Erosional Landforms - Definition and Examples
- Waves often find some weakness or crack in the rock and widen it through hydraulic action.
- It often leads to the formation of caves on the headland.
- The waves can then infiltrate the cave and erode the headland until they finally break through to produce an arc.
- For example, Durdle Door, Dorset, UK.
Stacks and stumps:
- As a result of constant weathering and erosion, the roof eventually collapses, leaving a tall, lonely stack.
- For example, Old Harry, Dorset coast.
- The most prevalent type of coastal erosion on land is sea cliffs.
- When destructive waves hit the base of the rock wall between the high and low water marks, the reefs start to form.
Wave Cut Platforms
- A wave notch results from processes like corrosion and hydraulic action that undercut the reef's foundation.
- The boulder above hangs over the notch, and as the wave surge continues, the gap widens, eventually causing the overhang to fall due to gravity.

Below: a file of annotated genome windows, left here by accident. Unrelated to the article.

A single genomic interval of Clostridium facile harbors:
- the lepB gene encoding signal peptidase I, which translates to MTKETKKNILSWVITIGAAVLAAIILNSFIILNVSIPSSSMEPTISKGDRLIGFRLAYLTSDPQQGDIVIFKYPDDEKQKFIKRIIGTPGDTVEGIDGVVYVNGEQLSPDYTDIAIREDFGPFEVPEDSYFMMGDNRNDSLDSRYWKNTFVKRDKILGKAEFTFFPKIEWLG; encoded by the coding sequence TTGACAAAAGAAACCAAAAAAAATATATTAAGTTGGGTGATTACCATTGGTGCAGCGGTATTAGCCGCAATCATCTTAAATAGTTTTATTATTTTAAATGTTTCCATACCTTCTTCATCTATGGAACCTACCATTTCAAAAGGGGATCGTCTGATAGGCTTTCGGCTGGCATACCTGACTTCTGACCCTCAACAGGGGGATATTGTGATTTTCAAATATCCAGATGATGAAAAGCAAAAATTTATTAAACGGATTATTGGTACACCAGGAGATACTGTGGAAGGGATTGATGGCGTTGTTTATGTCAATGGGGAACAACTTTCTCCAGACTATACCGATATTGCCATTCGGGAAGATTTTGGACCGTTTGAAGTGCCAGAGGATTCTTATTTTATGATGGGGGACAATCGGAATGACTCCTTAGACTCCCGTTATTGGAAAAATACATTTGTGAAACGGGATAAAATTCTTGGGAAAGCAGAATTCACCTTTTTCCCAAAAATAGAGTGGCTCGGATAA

- The waves gently removed the tailings before attacking the fresh cliff face.
What are erosional landforms?
Erosion is the process through which the terrain is worn away by different forces like water, wind, and ice.
- Erosional landforms are the many landforms that have developed on the earth's surface due to erosion.
- Arches Waves can enter a cave after it forms, then erode back into the headland until they finally break through to form an arch (for example, Durdle Door, Dorset, UK), Stumps, and piles.
- As a result of constant weathering and erosion, the roof eventually collapses, leaving a tall, lonely stack (e.g., Old Harry, Dorset coast). Sea cliffs are the most typical terrain form of coastal erosion.